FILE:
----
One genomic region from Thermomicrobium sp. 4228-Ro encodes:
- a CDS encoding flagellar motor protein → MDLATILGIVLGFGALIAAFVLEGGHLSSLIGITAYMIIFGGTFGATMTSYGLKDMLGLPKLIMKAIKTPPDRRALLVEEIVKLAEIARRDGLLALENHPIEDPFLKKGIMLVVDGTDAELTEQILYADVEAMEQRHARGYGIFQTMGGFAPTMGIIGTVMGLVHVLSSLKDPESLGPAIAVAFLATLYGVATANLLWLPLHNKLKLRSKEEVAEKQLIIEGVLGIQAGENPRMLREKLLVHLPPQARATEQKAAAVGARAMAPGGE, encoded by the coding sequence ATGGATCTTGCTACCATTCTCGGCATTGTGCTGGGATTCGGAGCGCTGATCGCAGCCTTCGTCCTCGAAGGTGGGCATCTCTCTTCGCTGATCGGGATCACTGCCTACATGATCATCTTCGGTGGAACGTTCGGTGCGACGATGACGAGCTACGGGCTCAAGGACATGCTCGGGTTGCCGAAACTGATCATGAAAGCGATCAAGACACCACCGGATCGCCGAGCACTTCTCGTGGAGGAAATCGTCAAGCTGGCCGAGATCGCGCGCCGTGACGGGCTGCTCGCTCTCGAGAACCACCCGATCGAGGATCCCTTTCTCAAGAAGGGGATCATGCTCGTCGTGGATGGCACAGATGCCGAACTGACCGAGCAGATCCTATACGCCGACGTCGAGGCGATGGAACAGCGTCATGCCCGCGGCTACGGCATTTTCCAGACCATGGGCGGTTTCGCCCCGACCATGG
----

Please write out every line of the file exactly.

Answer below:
One genomic region from Thermomicrobium sp. 4228-Ro encodes:
- a CDS encoding flagellar motor protein → MDLATILGIVLGFGALIAAFVLEGGHLSSLIGITAYMIIFGGTFGATMTSYGLKDMLGLPKLIMKAIKTPPDRRALLVEEIVKLAEIARRDGLLALENHPIEDPFLKKGIMLVVDGTDAELTEQILYADVEAMEQRHARGYGIFQTMGGFAPTMGIIGTVMGLVHVLSSLKDPESLGPAIAVAFLATLYGVATANLLWLPLHNKLKLRSKEEVAEKQLIIEGVLGIQAGENPRMLREKLLVHLPPQARATEQKAAAVGARAMAPGGE, encoded by the coding sequence ATGGATCTTGCTACCATTCTCGGCATTGTGCTGGGATTCGGAGCGCTGATCGCAGCCTTCGTCCTCGAAGGTGGGCATCTCTCTTCGCTGATCGGGATCACTGCCTACATGATCATCTTCGGTGGAACGTTCGGTGCGACGATGACGAGCTACGGGCTCAAGGACATGCTCGGGTTGCCGAAACTGATCATGAAAGCGATCAAGACACCACCGGATCGCCGAGCACTTCTCGTGGAGGAAATCGTCAAGCTGGCCGAGATCGCGCGCCGTGACGGGCTGCTCGCTCTCGAGAACCACCCGATCGAGGATCCCTTTCTCAAGAAGGGGATCATGCTCGTCGTGGATGGCACAGATGCCGAACTGACCGAGCAGATCCTATACGCCGACGTCGAGGCGATGGAACAGCGTCATGCCCGCGGCTACGGCATTTTCCAGACCATGGGCGGTTTCGCCCCGACCATGG